Ordre de la francophonie et Prix Jeunesse : appel aux candidatures Les organismes et les particuliers ont jusqu’au lundi 12 décembre 2016, à 17 h, pour soumettre des candidatures à l’Ordre de la francophonie de Prescott et Russell et au Prix Jeunesse Thomas-Godefroy. $0--&$5 * 7 * 5 r  $0..6/ * 5: Ces reconnaissances seront d é cern é es par l’Association canadienne-fran ç aise de l’Ontario (ACFO) de Prescott et Russell à l’occasion du 19 e Banquet de la Franco- phonie de Prescott et Russell. Cette année, phonie - organisme communautaire; Ordre de la francophonie - francophile - aucune cat é gorie d’âge; Prix jeunesse Thomas-Go- defroy 14-19 ans; Prix jeunesse Thomas- Godefroy 20-35 ans.

l’événement aura lieu le samedi 8 avril 2017. Pour l’édition 2017, quelques change- ments ont été apportés dans les cat é gories de mises en candidatures. Dans la section de l’Ordre de la francophonie de Prescott et Russell, jusqu’ à quatre candidatures seront retenues, comme par le passé, à la différence près que la sous-cat é gorie « b é n é vole », et la sous-catégorie « organisme communau- taire » ont é t é précisées. D’autre part, la cat é gorie francophile sera ouverte à un r é cipiendaire de n’importe quel â ge. Traditionnellement, cette cat é gorie é tait plac é e sous celle de l’Ordre de la francopho- nie et était destinée à des récipiendaires âgés de 35 ou plus. Elle devient maintenant une cat é gorie sans âge. Les catégories sont donc les suivantes : Ordre de la francophonie - cat é gorie ouverte - 35 ans et plus; Ordre de la francophonie - b é n é vole - 35 ans et plus; Ordre de la franco-

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School trustees study trends Results of an IPSOS-Reid culture survey prompted a report to the Upper Canada District School Board (UCDSB) on trends in student choices for their course and study plans. Valerie Allen, schools’ superintendent, and Student Success Principal Frank Hummell outlined to district trustees, during a recent session, how the UCDSB is providing more course options for students in its curriculum programming. The IPSOS-Reid survey noted increased enrolment in day-school e-Learning for some subjects and also for the board’s after-school continuing education, summer school co-op education, and the Specialist High Skills Major programs, which help direct students who have specific career goal in mind.The report from Allen and Hummell included recommendations for following up on the survey results to further improve course offerings.Those recommendations include listening to student feedback on course selection, creating a district-wide secondary timetable, more professional development support for teachers of online courses, and a new Innovation, Creativity and Entrepreneurship (ICE) component for the Specialist High Skills Major program. – Gregg Chamberlain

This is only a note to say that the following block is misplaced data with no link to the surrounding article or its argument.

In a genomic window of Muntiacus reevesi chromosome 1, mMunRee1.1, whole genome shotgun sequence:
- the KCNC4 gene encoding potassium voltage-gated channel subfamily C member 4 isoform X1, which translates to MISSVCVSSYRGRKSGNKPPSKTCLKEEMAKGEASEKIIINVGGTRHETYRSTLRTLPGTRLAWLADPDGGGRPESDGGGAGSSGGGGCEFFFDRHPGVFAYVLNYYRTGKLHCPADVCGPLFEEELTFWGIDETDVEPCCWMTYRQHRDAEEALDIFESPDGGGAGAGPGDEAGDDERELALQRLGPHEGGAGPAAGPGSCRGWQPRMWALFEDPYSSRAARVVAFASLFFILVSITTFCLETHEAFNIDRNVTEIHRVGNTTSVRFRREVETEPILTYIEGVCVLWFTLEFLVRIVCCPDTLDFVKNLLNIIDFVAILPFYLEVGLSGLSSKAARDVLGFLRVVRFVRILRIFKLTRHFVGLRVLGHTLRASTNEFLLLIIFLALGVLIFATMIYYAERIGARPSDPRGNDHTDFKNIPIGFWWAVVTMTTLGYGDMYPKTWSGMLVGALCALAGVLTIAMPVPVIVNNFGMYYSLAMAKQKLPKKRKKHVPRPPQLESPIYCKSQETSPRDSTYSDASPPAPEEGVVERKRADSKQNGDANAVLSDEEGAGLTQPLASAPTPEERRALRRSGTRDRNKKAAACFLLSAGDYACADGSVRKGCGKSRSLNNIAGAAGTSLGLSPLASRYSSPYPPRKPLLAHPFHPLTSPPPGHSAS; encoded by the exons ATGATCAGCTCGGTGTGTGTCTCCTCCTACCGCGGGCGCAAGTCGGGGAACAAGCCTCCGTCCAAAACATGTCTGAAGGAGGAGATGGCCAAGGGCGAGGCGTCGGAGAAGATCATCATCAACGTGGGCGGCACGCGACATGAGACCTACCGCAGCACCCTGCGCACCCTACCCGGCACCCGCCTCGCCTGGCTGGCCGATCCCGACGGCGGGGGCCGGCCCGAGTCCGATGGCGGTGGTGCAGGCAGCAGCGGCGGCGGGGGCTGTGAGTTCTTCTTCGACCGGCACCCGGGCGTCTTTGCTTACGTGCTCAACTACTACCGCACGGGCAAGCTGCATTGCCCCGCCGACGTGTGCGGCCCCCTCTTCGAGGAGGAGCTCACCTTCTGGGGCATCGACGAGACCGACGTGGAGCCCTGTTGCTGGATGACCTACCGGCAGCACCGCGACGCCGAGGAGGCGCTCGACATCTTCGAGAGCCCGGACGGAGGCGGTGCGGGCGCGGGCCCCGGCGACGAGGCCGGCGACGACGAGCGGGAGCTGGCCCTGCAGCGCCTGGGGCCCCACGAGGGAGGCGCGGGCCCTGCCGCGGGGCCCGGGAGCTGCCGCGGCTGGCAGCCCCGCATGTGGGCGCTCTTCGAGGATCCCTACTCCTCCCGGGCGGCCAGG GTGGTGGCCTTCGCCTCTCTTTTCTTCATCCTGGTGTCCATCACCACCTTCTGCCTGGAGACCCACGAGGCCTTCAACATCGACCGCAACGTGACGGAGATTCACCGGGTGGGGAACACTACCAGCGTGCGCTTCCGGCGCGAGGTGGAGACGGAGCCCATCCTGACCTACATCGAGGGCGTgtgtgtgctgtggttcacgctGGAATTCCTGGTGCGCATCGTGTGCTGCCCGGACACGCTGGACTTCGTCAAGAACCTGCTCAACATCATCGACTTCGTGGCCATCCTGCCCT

Cycling Tourism in the region


Cashing inon the growing tourismpotential for Prescott-Russell of recreational and adventure cycling was the goal of twomid- October workshops. The United Counties of Prescott-Russell Recreation Trail Inc. (PRRT) and Tourisme Prescott-Russell Tourism (TPRT) co- hosted workshops for local businesses and interested individuals, Oct. 18 and 19 in St-Albert and Alfred, on the theme of cycle tourism. The Ontario By Bike Network (OBBN) provided guest speakers for the workshops, to explain both the opportunities and benefits to the local tourism sector in targeting the adventure and eco cycling trends in tourism. Presenters also provided details on business certification with the OBBN. “Cycling has been a key tourismattractor for the region over the past few years now,” stated Martin Lacelle, TPRT executive director. “With this new partnership with Ontario By Bike Network, we can move forward in promoting Prescott-Russell as a cycling destination not to be missed.” Workshop speakers explained how recreational cycling is growing as part of the typical vacation trip plan. Avid cyclists may plan their entire holiday around a long- distance cycling tour, while other vacationers may limit the cycling part of their vacation plan to a day or afternoon outing, among other activities. Businesses, whether tourism operators or those in the food-and-beverage or other service sectors, must understand “the unique needs and desires of cyclists” to attract them as clients. OBBN speakers highlighted Ontario’s growing cycle tourism sector, both at the local and regional levels, the existing infrastructure for that sector, including trails and support services, and the impact that cycle tourism has on the economy. In 2014, cyclists average three overnight trips in Ontario. Statistical survey review indicates 38 per cent of cyclists during their trips spent more than $100 on accommodations, 36 per cent spent more than $50 on food and drink, and that 95 per cent spent at least a quarter of their holiday budget on various tourist-related activities during each day of their trip. The most popular activities for cyclists included visiting cultural sites and museums, shopping, wine-tasting, and dining out. “We are excited to bring together the local business community, residents and tourism operators to share information about this growing market,” stated Louisa Mursell, transportation options executive director.

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